Goal 3: Getting There Alone!

Therefore the opportunity to travel to the other side of Dar and make arrangements for two young men to be educated is quite exciting.  The location of my destination and the length of the journey bring me to my third goal for this trip. 

When living in a new country, especially a developing country, there is a slow but continual process of becoming more and more independent in living life in what often feels like a new world, not just another country.  For example, when we first arrived in Dar we were not even able to brush our teeth or sleep independently because we had to learn a new process for both without risking illness.  Over the past six months we have continued to reach new milestones similar to the story of the fish purchase.

My third goal for this safari involved achieving another first.  I wanted to be able to drive to Chang’ombe alone.  This is the neighborhood of the DYOC hostel.  Driving to another neighborhood may seem insignificant, but getting to Chang’ombe requires passing through at least three major intersections and each intersection could cause traffic to be backed up for at least 15 minutes at a time. Additionally, just remembering directions in a country where everything you see all day long is new, makes finding new locations quite difficult.

Thankfully, this goal was achieved.  I made it to the hostel with only minimal directional assistance from Coach Aluko. Then we were off to Ebenezer Secondary School to help put a young man named Said in school.

What the Journey Means

Much more could be written about the details of our trip to the school, but there have been many details and my mind is tired of writing.  The bottom line is that this day, just like many since I have been living in Tanzania, came to an end with only the two more secondary goals being completed.  That is why I felt like this day was representative of our lives here.  It is not a “share the glory” story.  It is a reality story. I did meet Coach Aluko and I did learn how to drive independently to Chang’ombe, but the head of school was not present at Ebenezer. It was very easy to begin to feel that the whole trip was pointless.  For without him, no school fees could be paid and no progress could be made. But feeling this way about the trip is only one way of thinking, which I am slowly learning to understand since living here for almost seven months.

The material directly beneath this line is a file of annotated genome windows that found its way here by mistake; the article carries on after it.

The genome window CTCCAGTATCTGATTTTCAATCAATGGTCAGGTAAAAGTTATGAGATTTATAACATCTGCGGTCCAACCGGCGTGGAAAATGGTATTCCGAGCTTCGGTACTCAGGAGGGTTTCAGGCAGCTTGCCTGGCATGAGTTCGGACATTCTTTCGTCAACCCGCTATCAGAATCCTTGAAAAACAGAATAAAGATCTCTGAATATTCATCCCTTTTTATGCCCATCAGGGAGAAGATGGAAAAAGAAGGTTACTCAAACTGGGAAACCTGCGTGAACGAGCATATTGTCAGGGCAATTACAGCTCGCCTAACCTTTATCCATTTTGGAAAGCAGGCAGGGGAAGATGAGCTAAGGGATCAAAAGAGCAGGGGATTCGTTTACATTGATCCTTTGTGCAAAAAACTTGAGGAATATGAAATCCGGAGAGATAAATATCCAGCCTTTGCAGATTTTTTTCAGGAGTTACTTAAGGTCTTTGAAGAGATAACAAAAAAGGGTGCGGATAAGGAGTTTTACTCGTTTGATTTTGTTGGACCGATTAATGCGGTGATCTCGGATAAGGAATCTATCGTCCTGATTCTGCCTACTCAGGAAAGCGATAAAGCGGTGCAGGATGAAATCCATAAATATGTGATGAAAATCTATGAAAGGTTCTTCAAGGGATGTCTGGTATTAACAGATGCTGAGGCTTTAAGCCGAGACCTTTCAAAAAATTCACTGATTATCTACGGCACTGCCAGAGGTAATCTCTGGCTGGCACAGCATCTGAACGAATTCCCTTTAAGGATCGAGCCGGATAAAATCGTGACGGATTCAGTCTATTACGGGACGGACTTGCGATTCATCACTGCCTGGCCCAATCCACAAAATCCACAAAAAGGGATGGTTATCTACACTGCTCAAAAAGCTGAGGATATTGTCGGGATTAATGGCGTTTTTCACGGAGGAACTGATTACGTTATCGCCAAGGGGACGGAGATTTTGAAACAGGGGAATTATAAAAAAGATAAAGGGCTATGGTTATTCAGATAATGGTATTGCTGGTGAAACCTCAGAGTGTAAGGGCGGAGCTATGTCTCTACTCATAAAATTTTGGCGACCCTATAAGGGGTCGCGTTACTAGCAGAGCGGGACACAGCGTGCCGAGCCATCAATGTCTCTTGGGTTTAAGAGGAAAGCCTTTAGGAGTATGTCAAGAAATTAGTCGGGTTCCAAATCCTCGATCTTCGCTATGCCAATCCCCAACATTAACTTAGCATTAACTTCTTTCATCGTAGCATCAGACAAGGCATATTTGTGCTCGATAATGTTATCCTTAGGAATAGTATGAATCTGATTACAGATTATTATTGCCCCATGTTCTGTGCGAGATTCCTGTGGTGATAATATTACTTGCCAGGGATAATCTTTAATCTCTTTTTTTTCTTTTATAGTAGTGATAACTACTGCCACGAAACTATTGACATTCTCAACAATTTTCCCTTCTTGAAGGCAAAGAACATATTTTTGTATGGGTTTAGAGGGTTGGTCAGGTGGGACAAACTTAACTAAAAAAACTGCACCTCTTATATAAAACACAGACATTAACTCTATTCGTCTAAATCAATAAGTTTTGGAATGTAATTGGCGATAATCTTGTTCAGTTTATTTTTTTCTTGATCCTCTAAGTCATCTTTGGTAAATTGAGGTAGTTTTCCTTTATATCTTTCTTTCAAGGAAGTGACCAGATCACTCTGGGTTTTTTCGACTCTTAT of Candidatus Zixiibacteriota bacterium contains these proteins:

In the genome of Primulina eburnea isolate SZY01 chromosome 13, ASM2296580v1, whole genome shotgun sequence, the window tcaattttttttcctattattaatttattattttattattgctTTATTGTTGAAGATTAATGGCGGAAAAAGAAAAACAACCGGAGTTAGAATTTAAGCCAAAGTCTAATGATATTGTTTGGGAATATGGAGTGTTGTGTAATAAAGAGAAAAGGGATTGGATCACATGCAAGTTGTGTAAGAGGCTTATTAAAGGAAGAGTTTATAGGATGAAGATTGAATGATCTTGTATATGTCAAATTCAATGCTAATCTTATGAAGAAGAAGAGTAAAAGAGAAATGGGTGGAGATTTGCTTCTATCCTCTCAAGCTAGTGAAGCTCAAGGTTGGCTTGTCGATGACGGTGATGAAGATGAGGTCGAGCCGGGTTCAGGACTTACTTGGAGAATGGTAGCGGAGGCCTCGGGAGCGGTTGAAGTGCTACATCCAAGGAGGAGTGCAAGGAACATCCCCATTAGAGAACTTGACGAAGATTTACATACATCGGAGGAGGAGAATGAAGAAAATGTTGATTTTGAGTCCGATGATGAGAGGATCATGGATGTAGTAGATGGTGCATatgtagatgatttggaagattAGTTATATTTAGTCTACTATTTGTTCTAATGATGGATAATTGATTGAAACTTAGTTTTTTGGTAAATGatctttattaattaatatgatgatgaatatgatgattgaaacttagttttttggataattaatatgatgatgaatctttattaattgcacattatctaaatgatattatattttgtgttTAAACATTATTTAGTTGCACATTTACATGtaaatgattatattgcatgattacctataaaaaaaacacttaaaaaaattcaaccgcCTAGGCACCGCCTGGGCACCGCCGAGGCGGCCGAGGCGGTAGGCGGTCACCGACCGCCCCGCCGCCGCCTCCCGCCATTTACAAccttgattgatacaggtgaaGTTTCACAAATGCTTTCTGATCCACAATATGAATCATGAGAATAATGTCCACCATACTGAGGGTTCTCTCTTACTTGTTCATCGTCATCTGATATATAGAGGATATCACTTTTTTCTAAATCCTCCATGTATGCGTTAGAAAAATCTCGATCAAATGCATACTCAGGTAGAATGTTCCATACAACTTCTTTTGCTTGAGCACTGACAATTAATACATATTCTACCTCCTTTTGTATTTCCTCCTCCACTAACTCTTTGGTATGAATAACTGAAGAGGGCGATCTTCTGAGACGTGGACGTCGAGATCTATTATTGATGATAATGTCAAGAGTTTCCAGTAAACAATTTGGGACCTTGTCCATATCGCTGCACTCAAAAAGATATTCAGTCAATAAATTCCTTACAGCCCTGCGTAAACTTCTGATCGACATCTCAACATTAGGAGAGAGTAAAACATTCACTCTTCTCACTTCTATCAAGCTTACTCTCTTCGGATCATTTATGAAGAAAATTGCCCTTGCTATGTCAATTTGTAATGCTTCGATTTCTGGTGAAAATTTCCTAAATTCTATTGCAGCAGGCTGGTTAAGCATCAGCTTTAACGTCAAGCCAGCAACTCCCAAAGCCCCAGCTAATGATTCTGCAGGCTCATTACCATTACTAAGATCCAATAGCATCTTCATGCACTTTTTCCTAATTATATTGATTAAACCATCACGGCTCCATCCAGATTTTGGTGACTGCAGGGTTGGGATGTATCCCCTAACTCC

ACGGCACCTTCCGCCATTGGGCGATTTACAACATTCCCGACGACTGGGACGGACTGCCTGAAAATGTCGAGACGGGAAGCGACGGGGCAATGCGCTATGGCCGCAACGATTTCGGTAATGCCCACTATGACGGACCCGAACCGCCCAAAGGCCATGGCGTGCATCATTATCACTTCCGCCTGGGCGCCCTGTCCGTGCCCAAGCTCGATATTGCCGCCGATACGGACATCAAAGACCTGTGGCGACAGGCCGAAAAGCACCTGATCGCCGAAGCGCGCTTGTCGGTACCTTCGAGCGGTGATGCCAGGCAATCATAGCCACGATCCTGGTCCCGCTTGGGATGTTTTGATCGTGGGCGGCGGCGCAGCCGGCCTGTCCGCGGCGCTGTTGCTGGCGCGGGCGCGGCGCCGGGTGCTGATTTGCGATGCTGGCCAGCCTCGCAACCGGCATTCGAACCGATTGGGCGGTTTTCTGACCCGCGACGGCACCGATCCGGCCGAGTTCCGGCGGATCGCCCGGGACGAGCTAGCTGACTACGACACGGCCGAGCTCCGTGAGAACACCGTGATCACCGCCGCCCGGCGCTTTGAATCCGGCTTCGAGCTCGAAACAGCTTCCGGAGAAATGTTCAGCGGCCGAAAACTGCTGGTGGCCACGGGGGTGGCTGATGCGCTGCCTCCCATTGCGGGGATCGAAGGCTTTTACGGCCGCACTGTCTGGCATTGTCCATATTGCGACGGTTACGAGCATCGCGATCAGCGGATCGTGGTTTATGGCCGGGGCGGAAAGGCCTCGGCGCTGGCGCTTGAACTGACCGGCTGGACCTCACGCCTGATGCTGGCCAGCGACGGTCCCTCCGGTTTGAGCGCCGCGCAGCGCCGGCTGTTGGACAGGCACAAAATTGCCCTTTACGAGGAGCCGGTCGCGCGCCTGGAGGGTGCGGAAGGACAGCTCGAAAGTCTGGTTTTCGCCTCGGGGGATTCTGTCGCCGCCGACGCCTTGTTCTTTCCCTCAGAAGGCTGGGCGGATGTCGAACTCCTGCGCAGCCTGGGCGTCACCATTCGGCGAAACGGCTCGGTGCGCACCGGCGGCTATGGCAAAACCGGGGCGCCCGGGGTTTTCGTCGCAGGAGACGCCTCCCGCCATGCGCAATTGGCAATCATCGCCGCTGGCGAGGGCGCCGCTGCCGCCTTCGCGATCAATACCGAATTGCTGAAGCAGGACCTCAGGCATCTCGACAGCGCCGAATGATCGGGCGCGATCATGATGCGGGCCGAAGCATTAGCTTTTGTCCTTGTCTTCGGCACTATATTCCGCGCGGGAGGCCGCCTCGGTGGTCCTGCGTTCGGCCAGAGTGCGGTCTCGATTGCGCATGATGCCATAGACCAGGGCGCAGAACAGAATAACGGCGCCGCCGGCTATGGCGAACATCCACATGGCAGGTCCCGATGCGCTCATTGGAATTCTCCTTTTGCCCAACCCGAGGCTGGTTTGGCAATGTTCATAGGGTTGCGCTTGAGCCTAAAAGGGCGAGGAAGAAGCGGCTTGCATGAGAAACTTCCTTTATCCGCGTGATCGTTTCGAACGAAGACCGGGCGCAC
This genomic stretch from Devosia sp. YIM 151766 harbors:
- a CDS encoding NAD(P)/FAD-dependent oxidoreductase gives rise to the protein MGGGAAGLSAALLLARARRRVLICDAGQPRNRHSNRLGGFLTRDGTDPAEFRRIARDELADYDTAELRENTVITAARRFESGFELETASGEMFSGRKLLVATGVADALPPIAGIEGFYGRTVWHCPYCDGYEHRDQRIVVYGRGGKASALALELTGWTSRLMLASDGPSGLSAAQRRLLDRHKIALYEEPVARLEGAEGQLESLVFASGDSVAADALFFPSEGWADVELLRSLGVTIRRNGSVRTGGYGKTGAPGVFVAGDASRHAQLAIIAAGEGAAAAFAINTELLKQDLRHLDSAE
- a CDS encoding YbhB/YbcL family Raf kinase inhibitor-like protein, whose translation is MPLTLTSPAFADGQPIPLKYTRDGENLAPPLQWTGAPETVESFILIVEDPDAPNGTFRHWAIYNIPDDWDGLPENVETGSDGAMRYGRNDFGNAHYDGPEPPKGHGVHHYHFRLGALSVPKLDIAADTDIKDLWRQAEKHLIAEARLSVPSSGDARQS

I am learning to focus more on the fact that the secondary goals were achieved and feeling thankful that through the process of this journey I discovered something important that, before the experience of this trip, I would not have even thought to set as a goal. Although I did not plan or anticipate the importance of it, I realized during and after this trip that I got to know Coach Aluko.  Only by going on this possibly deemed “unsuccessful trip” did I realize that I really needed to know Aluko better so that our dealings could be more comfortable.

To get frustrated about not achieving goals that I established in advance, not knowing the details of the reality I was entering, is not time well spent. Even the most well crafted goals are a bit arbitrary by nature because goals always involve aspects of life that cannot be controlled, and I am beginning to realize that more parts of life fall under this category than I ever thought before.  


The entrance to Ebenezer.


Though no school fees were paid, this day was progress; it was a step forward. 

Fruit from the Journey

On a new day, February 2nd to be exact, I arrived much more confidently in Chang’ombe; I felt much more comfortable with Coach Aluko and this time the head of school was there.  And not only that, the head of school generously granted a discount rate to students from DYOC because they all come from very difficult circumstances. So, because of the funds so many supporters have provided, we were able to pay school fees for two fourteen-year-old boys, not just one.  

 As we continue to live in Tanzania we have faith that each day will build on the next and that we will learn and grow from our experiences and that our efforts will combine to create impact as God leads and blesses our work.



Said, a Ebenezer School Representative, and Coach A. (in the hat) as the fees were paid.

Said, a Ebenezer School Representative, and Coach A. (in the hat) as the fees were paid.